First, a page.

Ebola And EHRs: An Unfortunate And Critical Reminder

Lara Cartwright-Smith, Jane Hyatt Thorpe, and Sara Rosenbaum | Health Affairs Blog | October 28, 2014

The Dallas hospital communication lapse that led to the discharge of a Liberian man with Ebola symptoms is an example of the failure of the American health care system to effectively share health information, even within single institutions. It is not possible to know whether a faster response would have saved Thomas Eric Duncan’s life or reduced risk to the community and health workers.

What is clear is that rapid sharing of information is one of the elements critical to halting the spread of Ebola. Had all members of the initial care team known of the patient’s recent arrival from an Ebola-stricken country and acted appropriately to quarantine Mr. Duncan, this would have limited the chance of exposing the public and enabled faster preventive protocols for treating personnel.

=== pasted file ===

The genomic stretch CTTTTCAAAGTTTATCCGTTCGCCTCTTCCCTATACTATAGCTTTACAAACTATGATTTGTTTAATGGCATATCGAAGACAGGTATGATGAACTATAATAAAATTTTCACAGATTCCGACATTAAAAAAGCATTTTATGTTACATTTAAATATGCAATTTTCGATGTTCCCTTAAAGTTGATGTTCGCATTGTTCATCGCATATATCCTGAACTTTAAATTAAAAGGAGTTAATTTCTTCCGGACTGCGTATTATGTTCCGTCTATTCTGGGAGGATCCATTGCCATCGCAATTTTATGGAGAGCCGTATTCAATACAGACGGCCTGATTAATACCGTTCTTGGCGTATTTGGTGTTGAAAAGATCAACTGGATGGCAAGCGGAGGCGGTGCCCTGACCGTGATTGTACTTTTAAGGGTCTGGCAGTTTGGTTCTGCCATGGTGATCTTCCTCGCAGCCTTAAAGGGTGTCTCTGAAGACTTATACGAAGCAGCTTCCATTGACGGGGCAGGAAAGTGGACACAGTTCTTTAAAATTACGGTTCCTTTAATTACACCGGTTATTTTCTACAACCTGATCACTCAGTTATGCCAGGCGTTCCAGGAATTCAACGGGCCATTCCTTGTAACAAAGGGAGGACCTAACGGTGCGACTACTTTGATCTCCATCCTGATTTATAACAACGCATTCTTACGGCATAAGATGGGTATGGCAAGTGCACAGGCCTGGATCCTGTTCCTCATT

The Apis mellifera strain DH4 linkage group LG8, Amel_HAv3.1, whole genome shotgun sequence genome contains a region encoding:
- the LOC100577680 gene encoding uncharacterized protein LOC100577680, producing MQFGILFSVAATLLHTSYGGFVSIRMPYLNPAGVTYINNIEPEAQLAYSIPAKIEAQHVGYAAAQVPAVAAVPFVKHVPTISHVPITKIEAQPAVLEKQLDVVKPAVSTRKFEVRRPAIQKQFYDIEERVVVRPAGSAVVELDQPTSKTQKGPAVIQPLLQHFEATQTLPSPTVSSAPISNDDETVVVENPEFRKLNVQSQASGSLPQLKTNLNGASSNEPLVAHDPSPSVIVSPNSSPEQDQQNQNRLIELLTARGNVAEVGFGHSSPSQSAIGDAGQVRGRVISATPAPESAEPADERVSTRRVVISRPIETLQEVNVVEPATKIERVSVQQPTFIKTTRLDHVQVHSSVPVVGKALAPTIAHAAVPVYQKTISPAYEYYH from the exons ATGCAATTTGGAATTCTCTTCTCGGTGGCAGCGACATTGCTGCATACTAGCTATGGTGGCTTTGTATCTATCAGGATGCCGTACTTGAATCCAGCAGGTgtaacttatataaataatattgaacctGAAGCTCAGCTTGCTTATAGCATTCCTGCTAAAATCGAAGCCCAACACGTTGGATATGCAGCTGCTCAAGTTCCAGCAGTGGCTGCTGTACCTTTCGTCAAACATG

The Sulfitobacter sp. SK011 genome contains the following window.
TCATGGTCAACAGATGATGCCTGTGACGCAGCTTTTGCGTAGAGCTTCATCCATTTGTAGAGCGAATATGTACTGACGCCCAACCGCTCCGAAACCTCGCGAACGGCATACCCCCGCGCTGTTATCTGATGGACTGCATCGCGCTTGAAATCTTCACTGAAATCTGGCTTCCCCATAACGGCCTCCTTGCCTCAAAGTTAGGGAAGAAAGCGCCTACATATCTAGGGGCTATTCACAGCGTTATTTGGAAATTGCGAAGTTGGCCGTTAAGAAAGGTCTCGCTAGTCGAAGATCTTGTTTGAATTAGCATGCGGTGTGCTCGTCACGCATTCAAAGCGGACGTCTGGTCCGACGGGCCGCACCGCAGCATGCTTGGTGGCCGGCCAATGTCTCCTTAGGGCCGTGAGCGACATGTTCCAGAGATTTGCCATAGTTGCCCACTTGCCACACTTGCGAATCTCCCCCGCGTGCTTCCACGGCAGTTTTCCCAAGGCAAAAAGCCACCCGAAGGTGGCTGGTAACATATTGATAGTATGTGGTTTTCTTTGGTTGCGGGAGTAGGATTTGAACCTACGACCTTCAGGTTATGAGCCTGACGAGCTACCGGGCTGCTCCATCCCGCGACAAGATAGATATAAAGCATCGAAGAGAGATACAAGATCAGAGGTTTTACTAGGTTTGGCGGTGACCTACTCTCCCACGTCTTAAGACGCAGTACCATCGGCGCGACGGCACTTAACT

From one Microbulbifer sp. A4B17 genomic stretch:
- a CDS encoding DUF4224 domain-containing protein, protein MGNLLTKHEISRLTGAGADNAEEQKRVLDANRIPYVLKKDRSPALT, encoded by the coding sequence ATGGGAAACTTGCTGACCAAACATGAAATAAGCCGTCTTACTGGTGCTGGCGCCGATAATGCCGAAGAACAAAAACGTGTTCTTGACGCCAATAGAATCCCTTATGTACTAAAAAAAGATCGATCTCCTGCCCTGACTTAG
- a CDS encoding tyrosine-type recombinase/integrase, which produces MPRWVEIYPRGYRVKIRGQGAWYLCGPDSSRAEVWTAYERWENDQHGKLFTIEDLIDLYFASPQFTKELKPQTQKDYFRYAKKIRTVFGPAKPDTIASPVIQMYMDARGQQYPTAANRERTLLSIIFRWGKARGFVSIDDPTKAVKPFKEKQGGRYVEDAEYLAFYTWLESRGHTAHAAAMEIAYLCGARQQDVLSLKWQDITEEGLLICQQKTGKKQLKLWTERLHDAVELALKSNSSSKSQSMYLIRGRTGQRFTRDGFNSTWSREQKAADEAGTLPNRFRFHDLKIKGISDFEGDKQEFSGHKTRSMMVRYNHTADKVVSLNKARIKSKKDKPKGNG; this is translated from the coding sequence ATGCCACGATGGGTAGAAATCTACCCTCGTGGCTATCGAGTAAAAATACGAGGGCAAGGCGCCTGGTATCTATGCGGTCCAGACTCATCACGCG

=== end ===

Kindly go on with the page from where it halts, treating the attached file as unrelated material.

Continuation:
In the search for answers as to what went wrong at Texas Health Presbyterian Hospital, a long list of things certainly went wrong. One is the way in which information was (or was not in this case) used at a critical point in the episode – when Mr. Duncan was transferred from the initial intake nurse to the examining physician.  Early reports indicated that the EHR system was flawed; according to hospital officials, the “documentation of the travel history was located in the nursing workflow portion of the EHR … [and therefore] the travel history would not automatically appear in the physician’s standard workflow.” The hospital subsequently retracted this statement, saying that “the patient’s travel history was documented and available to the full care team in the electronic health record (EHR), including within the physician’s workflow.”...